The Ineos Grenadier body-on-frame 4×4 wagon will definitely be joined by a dual-cab ute spinoff in Australia.
And while we don’t have a definitive time frame for it, Ineos Automotive Asia Pacific chief Justin Hocevar cryptically told us this week that “you won’t have to wait too long”.
As you can read in yesterday’s deep-dive, the France-built Grenadier wagon/SUV will launch globally (Australia included) from 2022 through a direct-to-consumer business model supported by modest brand stores.
The company is targeting an $84,500 starting price for its ground-up, ladder-frame spiritual successor the the original Land Rover Defender, and contemporary competitor to the Jeep Wrangler five-door, Toyota LandCruiser 70, and Mercedes-Benz G-Wagen.
We don’t know a heap about the ute version beyond some digital images supplied by the brand, but Ineos has said it’s targeting a class-topping GCM which would point to a generous payload potential.
Dual-cab 4×4 utes are a dominant vehicle type in Australia, with the off-road pickup market accounting for something like 20 per cent of total sales each month.
With its focus on overland adventurers, regional workers and contractors, 4×4 enthusiasts, and work fleets, Ineos hopes to scoop up disaffected owners who’ve found themselves short on options.
While we couldn’t speculate too much without risking missing the mark, it’s reasonable to think the 2023 Ineos Grenadier pickup would make an interesting competitor to the LandCruiser 70 five-door cab chassis, Jeep Gladiator, and even left-of-centre options like the Ram 1500.
“We think we can take a modest slice of the pie, we aren’t chasing volume,” was all Mr Hocevar would add on sales targets.
Australia is considered internally to be a “core launch market” for the ladder-frame, rigid axle Grenadier alongside Europe, the U.S and South Africa, meaning locals get the sort of priority access to vehicles many brands would crave.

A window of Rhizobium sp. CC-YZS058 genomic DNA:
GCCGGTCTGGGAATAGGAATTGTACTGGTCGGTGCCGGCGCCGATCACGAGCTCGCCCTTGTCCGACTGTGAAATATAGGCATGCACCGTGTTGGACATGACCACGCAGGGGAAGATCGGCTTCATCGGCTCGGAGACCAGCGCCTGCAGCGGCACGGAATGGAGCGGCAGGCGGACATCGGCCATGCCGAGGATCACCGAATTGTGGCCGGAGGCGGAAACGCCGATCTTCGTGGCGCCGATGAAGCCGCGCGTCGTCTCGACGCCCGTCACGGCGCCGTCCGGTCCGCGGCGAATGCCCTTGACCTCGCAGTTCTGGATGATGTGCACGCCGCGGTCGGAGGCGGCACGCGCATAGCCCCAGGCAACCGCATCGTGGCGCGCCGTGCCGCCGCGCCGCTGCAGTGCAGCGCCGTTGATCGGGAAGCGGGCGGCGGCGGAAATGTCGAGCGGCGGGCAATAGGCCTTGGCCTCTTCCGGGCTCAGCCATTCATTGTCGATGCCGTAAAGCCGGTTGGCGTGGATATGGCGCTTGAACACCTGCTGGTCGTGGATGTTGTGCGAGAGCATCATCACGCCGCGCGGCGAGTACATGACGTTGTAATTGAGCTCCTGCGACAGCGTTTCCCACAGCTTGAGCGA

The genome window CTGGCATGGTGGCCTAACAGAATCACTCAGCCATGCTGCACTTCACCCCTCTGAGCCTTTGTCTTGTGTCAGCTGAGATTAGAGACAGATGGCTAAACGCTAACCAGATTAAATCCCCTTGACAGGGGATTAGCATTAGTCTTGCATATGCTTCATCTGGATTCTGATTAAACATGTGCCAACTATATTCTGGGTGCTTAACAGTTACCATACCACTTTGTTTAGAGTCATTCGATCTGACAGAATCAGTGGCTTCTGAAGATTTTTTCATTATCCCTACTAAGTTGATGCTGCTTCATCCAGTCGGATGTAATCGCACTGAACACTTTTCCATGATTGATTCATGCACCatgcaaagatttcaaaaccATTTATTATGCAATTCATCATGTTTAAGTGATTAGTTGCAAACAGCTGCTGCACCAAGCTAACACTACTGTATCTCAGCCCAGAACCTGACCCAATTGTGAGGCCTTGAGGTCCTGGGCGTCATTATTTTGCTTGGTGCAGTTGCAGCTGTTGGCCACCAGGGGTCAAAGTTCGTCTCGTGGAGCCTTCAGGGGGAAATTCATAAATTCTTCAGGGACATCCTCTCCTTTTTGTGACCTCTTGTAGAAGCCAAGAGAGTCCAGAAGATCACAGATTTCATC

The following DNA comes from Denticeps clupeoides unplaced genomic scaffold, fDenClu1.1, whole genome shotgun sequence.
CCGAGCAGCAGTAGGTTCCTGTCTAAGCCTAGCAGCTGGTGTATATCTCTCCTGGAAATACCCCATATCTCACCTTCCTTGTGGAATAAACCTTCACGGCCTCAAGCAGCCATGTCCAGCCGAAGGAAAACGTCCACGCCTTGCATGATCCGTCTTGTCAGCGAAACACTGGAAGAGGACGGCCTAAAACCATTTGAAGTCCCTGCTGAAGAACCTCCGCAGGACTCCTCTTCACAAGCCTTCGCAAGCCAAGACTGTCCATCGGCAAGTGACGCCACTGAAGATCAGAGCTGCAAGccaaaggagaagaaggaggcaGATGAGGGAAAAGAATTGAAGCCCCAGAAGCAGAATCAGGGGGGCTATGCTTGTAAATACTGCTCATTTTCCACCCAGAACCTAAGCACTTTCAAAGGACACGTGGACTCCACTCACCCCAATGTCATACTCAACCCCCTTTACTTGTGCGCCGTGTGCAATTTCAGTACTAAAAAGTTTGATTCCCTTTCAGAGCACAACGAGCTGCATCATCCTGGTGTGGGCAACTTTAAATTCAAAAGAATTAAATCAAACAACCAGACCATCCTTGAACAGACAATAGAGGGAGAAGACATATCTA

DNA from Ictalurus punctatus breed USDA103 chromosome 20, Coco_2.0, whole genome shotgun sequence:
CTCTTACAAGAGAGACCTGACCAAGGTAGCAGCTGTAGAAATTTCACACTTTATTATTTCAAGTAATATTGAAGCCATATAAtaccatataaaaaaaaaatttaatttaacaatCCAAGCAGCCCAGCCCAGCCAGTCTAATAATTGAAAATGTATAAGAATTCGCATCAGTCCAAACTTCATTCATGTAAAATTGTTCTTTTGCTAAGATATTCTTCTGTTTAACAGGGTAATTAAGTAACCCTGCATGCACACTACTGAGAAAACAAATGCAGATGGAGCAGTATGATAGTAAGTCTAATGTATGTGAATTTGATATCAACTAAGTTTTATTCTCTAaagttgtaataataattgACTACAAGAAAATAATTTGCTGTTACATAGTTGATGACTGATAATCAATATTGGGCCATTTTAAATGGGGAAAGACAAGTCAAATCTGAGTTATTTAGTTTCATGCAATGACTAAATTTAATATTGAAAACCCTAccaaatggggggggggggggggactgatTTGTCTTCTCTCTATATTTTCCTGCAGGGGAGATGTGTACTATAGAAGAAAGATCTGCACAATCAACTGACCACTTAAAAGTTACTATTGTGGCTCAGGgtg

Production commences in France – at a former Daimler/Smart plant – in the third quarter of 2022 and first deliveries to Aussie customers are expected to arrive a few months later, before the end of next year.
The Grenadier project is the brainchild of Sir Jim Ratcliffe, the British billionaire engineer and chairman of multinational petrochemical giant Ineos.
It will establish a network of franchise dealers and service centres, but use an agency model – meaning it will own all its new and demo test stock until the customer takes delivery.
Standard fare will include retuned BMW inline-six engines, stripped-back off-road suspension, and a box-section ladder frame.
There’s expected to be beam axles front and rear made by Italy’s Carraro, supplier to tractor-makers John Deere and Massey Ferguson. They’ll support multi-link suspension with separate long-travel Eibach coils and ZF dampers, and panhard rods.
There’ll also be permanent 4×4 rather than part-time, a mechanical transfer case for low-range, and diff locks front, centre and rear. Payload must be at least a tonne before the road cars are signed off, and the towing capacity target is 3.5t.
Both will be linked up to a ZF eight-speed automatic transmission as the sole choice – a key difference from the manual-only LandCruiser 70 and old Defender.
For these remote wanderers, Ineos has also cut a deal with various Bosch Service Centres in remote areas. These mechanics will get training and the same access to parts and data as an official Ineos agent in bigger population centres.
On the parts front, those who wish to work on their own vehicles will also be able to get technical support from Ineos HQ, and access to online interactive 3D workshop manuals and parts catalogues.
The company’s chief engineer says about 100 ‘2B’ prototypes are being put through their paces across 15 countries (including Australia) with extreme weather. The ultimate goal is 1.5 million on-road and 300,000 off-road testing kilometres before sign-off.
“We didn’t take some sort of procurement-led, cost-down focus on sourcing the lowest cost widget from around the globe. We went best in class to get the best solution possible,” said Mr Hocevar.